I don't know when it started exactly but at some point, probably in college, I realized that I wasn't inhabiting myself. I mean to say that, although I was me, I was also aware of myself at a remove. At times I felt like I was watching myself in a movie, or reading a book where the main character was eerily like myself. It began to really get to me, and I asked many people (some of them "professionals") if this was normal. They all assured me that it was, to a certain extent, but that didn't allay my fears.
As a result I would sometimes "come to", or suddenly "realize" that whatever was happening at the time was, in fact, happening to me right then. The sensation was unsettling, but it would fade, usually quickly. At the same time as one bout of "realization" I was starting to think about photography, which was something I was doing a lot of at the time. I was taking a photography course, I'd recently acquired a second manual camera and was about to buy a brand new digital camera.
In particular I was thinking about how photography removed me from the events I was recording. I was very sensitive to this remove, due to my experiences, and wondered if one caused the other or if they were mutually reinforcing. Was I taking pictures in order to build a framework where I could hover above my life, or was the hovering making me take more pictures since I was already detached, or did the detachment make me take pictures which made me more detached etc?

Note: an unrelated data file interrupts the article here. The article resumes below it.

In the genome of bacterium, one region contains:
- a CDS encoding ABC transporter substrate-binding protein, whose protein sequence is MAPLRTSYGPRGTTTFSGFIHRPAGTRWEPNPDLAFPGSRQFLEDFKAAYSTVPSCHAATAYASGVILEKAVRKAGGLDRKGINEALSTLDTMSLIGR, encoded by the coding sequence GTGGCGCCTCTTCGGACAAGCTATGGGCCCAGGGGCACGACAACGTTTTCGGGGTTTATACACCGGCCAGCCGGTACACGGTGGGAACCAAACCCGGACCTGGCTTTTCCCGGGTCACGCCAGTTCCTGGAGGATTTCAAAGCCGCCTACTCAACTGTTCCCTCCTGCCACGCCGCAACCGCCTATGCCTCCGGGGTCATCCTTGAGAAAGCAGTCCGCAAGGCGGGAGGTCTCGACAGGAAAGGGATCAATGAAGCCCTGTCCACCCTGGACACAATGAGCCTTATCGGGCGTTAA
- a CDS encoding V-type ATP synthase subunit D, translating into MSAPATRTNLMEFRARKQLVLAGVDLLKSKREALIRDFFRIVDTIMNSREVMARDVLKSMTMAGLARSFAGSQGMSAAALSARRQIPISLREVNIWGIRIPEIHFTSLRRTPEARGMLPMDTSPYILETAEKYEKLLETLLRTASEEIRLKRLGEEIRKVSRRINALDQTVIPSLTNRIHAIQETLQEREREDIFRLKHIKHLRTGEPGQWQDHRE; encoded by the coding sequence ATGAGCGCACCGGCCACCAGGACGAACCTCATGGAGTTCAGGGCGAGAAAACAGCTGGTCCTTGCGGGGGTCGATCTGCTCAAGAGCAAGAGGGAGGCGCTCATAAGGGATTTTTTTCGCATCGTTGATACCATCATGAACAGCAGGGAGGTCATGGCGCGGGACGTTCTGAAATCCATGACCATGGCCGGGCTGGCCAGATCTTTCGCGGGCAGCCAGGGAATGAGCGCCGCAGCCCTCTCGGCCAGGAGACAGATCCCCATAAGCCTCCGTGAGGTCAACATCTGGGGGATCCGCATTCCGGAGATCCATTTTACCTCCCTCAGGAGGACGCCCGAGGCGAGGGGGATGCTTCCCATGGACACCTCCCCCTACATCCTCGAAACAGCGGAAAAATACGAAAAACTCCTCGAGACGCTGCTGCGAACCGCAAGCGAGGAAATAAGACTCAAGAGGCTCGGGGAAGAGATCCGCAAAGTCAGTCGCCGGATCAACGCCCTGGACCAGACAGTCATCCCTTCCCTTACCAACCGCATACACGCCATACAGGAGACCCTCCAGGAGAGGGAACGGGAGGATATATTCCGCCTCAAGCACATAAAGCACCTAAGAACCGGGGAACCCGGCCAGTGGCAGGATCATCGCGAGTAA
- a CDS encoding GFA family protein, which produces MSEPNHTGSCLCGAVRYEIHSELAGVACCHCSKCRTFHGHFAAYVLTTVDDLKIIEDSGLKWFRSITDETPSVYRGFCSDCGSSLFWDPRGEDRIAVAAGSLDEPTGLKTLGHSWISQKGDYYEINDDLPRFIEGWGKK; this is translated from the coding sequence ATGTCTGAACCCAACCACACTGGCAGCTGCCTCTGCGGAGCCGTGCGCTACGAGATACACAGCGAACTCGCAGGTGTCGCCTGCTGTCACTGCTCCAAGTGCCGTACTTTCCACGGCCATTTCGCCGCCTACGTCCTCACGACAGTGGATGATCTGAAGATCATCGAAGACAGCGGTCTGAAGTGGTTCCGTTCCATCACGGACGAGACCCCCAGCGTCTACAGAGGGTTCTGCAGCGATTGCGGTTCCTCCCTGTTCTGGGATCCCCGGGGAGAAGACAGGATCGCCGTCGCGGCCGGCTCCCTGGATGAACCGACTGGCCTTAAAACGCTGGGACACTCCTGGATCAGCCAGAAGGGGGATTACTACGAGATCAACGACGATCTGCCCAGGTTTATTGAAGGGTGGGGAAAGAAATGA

This morning I ran across this NPR blog post. It asks one of the questions I asked myself succinctly but doesn't really answer it. It did make me think, though. As we all become producers of pictures (and other content), are we increasingly packaging and framing our lives for consumption? Even if that consumption is by us? If so, what does that make our most meaningful moments actually mean? Is a happy occasion truly happy when the main point of it is pretty photo? Will the experience of seeing something extraordinary be captured as easily as the image of it is? If, as we tacitly assume we will, we share our images, is that really an attempt to share an experience or are we shaping the experience mainly in order to share it? With Facebook and Twitter and forums like this blog you are reading right now, I feel like the purity of the experience is sullied since the likelihood of sharing images from it increases, or worse since the first thought when you see/do something interesting you think "this would look great on Facebook". I may be over-thinking the whole thing or caught in a tautology based in my detachment, but it's making me think pretty hard about my upcoming wedding. It would be easy to let it turn into a series of "staged photo ops" as the article mentions, but what will that do to the experience of the wedding itself?